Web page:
Misunderstanding about Health and Safety rules have got so out of hand, that an HSE Myth Busters Challenge Panel has been set up. They even have their own web site. "Who ya gonna call?")


Interesting Fact - GPs

According to the Office for National Statistics, the average Brit visits their GP (general practitioner or doctor to you and me) 5 times a year.

(I reckon they're lucky to get an appointment.  According to the Patients Association, 60 per cent of patients have to wait two days before they can get an appointment. 1 in 10 have to wait for 2 weeks!)

Interesting Food - Lamb

According to a report by by Caroline Saunders, Andrew Barber and Greg Taylor, lamb produced in New Zealand and shipped to Britain has a smaller carbon footprint than lamb produced locally in the UK.

(To be exact, farmers in Britain use four times as much carbon per tonne of New Zealand lamb than farmers in New Zealander. How can shipping meat half way round the world create fewer "food miles" than locally rearing it? Well when you want to understand the real cost to the environment it's not enough to calculate "food miles" you have to look at other factors, and when it comes to raising lamb the UK uses more nitrogen fertiliser for pasture land by a factor of more than 13.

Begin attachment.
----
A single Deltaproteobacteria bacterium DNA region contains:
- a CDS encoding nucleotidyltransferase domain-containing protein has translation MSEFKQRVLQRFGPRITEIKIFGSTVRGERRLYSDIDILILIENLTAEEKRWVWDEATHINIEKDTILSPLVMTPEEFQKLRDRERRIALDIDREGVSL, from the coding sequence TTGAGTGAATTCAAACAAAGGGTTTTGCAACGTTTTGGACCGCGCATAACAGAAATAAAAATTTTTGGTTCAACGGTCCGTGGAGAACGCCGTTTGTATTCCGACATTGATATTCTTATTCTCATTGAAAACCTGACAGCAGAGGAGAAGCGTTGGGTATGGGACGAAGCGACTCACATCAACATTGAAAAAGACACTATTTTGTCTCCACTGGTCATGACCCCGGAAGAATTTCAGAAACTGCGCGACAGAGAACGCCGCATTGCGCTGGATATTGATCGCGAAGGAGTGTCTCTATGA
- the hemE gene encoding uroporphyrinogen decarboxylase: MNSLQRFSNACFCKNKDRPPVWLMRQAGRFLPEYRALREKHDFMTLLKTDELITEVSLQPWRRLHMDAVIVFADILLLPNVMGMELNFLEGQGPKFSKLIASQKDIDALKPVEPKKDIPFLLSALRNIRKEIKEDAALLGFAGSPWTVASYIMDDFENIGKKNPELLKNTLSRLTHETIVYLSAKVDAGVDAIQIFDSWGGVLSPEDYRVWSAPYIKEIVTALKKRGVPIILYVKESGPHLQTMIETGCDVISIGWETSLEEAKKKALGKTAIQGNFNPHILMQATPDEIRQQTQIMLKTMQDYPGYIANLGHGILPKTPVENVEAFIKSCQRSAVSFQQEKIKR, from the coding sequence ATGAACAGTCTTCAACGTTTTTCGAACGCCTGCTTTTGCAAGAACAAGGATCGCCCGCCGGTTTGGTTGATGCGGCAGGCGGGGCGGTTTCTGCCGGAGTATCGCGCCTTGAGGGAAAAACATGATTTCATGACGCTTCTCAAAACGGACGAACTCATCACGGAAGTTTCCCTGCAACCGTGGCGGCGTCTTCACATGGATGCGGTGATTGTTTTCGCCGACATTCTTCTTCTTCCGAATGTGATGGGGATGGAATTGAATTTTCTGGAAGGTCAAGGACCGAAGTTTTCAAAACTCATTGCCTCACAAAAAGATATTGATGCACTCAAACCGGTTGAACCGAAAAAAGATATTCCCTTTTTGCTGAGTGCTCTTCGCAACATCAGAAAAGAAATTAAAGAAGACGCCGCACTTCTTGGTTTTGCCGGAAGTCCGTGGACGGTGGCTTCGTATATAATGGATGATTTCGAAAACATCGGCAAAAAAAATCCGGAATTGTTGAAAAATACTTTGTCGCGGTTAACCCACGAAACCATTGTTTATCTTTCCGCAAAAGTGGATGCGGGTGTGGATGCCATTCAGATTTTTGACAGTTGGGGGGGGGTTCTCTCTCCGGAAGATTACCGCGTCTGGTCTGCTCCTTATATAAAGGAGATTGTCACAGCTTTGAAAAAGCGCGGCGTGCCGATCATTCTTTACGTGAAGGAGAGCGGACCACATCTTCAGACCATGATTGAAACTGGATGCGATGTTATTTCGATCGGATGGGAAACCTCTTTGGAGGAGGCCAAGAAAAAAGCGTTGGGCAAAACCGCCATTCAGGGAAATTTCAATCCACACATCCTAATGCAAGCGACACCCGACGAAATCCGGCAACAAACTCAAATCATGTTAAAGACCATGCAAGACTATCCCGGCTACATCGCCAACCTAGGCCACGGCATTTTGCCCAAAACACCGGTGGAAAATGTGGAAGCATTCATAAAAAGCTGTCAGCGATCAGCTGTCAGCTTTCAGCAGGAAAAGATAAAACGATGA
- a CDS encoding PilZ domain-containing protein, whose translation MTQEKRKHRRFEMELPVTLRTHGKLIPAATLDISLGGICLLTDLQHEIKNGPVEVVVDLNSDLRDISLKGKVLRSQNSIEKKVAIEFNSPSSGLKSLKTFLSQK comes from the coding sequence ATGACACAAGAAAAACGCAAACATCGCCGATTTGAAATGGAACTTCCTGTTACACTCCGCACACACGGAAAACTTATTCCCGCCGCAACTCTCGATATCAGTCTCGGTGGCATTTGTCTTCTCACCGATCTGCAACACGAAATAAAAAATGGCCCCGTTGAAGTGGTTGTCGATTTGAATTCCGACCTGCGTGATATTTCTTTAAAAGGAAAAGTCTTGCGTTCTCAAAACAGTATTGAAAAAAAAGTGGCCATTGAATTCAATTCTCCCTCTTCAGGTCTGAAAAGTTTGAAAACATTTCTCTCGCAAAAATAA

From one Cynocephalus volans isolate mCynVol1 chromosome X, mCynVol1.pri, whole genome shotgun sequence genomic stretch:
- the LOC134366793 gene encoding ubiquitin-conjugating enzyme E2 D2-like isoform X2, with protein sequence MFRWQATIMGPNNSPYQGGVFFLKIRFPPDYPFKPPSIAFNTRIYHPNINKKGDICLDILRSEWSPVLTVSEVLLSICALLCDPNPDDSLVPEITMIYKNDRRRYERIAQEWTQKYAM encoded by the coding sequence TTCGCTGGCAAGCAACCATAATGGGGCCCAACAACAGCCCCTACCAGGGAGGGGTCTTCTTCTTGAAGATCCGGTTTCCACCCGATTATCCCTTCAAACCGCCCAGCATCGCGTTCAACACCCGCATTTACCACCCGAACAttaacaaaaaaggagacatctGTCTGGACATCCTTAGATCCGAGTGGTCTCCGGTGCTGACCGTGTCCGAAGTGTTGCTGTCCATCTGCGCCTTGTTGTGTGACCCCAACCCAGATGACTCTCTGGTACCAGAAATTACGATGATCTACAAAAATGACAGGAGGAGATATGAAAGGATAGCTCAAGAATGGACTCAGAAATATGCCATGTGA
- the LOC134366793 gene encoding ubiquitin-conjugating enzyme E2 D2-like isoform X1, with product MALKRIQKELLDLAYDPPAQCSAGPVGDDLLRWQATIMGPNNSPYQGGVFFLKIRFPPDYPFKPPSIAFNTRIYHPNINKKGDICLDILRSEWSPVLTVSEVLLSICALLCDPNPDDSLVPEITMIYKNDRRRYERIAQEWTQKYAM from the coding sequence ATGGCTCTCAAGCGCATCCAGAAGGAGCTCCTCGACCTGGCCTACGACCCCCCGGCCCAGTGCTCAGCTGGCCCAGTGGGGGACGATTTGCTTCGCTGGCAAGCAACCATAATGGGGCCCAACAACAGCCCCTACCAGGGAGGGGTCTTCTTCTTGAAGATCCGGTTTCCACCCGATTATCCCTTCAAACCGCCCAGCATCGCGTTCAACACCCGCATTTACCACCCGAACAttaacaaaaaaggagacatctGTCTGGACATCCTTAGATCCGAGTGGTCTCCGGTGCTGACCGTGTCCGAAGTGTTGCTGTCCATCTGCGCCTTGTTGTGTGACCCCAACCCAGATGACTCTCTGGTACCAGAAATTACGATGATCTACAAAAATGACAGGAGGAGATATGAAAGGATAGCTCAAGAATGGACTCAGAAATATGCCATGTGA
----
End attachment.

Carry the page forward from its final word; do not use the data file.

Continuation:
I'm not sure who financed the study, for all I know it was the NZ meat marketing board, but maybe they have a point.)
Information source

Interesting Fact - Human body

According to a report in the journal Nature, our feet are home to more than 100 funghi.

(Over the whole body there are around 200, all of which is completely harmless. They particularly love our feet, which provide a warm, dark and humid environment, especially under the toenails, between the toes, and around the heel.

Now don't go freaking out and scrubbing at your feet mercilessly, most of the time funghi does not cause a problem unless it multiplies in particular areas.)
If you're worried the NHS website has some useful advice.

Interesting Word - GIF

Steve Wilhite, the creator of the GIF (Graphics Interchange Format), a popular format for image files, has said that his invention should be pronounced as if it starts with a "j", like giraffe, rather than with a hard "g" like golf.